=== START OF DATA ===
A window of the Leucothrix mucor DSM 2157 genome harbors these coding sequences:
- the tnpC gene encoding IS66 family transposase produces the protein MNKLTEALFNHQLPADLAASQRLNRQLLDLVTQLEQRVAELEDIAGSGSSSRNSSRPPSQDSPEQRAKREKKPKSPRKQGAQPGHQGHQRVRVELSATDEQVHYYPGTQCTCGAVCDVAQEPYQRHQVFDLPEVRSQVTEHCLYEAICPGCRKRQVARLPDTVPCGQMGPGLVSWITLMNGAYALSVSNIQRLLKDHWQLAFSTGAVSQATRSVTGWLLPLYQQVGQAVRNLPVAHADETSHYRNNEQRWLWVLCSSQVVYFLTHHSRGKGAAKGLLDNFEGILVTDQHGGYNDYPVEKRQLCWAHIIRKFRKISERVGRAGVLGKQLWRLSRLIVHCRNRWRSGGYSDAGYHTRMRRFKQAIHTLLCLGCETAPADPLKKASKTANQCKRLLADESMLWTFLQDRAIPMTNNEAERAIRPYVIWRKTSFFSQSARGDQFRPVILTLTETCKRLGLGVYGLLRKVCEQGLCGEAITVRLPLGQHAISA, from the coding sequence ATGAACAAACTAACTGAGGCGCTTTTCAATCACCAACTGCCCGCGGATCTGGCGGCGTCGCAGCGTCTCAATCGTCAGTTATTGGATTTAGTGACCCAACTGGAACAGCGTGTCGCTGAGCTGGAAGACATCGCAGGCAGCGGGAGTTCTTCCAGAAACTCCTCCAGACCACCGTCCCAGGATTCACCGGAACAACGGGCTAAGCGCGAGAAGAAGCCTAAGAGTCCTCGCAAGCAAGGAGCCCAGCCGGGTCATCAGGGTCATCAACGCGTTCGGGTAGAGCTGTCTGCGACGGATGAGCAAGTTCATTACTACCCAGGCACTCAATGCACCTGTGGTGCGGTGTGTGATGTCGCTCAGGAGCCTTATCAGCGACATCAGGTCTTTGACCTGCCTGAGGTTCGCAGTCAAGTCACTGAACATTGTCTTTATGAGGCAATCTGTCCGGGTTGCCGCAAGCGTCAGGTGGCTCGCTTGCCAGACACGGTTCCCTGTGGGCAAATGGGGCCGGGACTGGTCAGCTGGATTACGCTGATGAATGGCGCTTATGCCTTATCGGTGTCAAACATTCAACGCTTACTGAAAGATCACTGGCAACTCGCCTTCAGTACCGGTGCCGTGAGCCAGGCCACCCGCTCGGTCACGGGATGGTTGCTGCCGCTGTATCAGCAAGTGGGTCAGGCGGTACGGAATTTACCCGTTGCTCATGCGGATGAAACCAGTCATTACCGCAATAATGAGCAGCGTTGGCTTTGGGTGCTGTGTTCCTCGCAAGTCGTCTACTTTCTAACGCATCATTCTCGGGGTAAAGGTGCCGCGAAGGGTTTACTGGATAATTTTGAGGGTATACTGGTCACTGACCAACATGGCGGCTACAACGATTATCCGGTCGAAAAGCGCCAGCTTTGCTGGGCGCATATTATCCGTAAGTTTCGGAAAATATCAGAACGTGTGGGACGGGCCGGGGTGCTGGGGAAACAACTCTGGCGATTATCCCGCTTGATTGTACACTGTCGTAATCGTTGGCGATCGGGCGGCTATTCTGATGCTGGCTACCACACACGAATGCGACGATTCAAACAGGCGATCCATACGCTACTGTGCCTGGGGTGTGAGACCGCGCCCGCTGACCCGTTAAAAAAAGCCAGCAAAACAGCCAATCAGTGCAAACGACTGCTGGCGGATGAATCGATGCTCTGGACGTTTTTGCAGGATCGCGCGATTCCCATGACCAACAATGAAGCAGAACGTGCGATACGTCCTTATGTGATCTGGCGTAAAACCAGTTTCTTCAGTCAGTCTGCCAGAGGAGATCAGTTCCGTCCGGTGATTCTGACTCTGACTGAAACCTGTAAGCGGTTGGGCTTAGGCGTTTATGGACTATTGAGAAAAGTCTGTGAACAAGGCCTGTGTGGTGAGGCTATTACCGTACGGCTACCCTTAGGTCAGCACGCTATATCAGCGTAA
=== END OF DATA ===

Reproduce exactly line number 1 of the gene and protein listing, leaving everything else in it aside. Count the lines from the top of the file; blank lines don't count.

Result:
A window of the Leucothrix mucor DSM 2157 genome harbors these coding sequences: